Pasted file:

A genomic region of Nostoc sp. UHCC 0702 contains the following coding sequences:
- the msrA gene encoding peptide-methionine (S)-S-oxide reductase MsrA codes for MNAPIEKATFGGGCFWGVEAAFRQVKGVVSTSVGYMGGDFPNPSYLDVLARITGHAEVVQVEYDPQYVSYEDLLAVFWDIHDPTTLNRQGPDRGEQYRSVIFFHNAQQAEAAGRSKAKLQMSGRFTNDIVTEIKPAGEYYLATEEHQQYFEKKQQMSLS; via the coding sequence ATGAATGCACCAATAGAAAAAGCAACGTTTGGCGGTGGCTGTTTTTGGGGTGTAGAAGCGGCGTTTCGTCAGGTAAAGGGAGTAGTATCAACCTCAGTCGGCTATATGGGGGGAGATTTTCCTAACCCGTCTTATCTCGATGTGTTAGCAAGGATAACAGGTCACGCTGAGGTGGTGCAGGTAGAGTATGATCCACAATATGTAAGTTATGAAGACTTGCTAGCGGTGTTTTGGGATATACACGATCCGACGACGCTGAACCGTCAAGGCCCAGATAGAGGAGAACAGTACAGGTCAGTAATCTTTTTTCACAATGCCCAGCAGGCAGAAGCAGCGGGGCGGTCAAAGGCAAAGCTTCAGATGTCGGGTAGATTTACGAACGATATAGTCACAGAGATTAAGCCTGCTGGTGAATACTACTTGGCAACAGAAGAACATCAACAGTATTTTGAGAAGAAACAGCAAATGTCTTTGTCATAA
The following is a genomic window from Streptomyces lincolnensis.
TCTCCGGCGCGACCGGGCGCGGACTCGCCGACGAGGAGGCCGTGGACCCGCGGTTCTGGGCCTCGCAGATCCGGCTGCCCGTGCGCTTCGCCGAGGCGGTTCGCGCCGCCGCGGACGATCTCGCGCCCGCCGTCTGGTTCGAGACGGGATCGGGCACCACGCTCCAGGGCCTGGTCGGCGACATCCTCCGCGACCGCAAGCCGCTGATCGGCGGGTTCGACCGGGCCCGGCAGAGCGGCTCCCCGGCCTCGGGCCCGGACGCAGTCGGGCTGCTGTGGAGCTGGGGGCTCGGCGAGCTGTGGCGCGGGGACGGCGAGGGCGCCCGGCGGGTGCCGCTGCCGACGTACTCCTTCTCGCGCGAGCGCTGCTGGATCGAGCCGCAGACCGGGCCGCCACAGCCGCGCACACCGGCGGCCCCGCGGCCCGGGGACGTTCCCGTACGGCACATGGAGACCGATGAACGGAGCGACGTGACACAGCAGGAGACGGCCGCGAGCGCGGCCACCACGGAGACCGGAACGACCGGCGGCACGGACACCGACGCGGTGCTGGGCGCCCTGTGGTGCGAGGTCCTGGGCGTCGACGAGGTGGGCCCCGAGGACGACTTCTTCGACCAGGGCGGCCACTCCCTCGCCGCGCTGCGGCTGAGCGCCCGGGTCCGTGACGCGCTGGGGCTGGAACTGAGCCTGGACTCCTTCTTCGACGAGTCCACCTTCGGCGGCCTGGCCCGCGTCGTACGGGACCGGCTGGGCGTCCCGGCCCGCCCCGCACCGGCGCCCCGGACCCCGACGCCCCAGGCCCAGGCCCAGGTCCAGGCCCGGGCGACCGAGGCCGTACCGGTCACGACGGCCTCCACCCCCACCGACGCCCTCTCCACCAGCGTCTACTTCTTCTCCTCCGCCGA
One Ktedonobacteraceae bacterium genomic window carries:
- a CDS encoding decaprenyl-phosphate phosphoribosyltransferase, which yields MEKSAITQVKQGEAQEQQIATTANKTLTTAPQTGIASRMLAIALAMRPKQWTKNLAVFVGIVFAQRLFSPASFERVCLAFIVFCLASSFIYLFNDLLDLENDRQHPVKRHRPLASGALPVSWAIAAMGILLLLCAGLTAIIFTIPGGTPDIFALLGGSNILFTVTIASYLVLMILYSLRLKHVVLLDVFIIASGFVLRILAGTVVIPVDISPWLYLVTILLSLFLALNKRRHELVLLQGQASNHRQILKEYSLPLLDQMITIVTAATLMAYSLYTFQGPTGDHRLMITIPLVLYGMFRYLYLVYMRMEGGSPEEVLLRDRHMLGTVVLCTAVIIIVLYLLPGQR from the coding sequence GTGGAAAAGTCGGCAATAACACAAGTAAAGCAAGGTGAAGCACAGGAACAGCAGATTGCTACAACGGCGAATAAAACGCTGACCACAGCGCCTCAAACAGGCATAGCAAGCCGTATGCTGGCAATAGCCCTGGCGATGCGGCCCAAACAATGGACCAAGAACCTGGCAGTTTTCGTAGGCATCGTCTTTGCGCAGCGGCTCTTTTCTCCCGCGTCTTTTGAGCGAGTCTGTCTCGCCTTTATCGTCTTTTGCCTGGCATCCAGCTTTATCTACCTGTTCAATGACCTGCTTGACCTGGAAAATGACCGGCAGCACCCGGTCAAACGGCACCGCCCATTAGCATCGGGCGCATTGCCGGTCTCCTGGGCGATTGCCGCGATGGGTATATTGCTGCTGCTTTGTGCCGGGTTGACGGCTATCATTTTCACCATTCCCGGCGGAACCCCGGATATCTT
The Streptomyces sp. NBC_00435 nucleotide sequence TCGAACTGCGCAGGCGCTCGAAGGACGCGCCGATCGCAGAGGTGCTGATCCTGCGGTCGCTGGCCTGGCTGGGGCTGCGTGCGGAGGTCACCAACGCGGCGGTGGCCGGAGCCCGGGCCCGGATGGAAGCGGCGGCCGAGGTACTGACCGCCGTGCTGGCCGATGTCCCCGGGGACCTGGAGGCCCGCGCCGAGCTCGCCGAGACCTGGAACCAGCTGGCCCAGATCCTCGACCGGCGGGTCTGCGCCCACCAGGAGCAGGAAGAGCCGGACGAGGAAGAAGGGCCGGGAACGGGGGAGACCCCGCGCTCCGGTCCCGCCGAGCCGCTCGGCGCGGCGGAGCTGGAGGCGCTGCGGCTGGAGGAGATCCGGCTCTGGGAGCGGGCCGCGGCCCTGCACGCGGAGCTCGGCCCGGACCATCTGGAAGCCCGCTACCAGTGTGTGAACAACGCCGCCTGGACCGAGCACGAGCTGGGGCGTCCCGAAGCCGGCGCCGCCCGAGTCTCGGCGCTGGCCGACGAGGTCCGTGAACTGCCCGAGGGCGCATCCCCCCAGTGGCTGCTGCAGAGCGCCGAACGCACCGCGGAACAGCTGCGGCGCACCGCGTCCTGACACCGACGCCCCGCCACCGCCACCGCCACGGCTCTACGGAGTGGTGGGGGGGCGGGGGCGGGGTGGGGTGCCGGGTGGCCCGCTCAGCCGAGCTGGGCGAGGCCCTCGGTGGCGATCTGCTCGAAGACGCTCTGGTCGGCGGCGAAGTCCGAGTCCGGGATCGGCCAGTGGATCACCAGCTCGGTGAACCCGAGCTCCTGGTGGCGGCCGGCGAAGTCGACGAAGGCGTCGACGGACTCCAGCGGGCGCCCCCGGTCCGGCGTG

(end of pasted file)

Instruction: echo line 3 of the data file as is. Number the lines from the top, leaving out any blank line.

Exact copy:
The following is a genomic window from Streptomyces lincolnensis.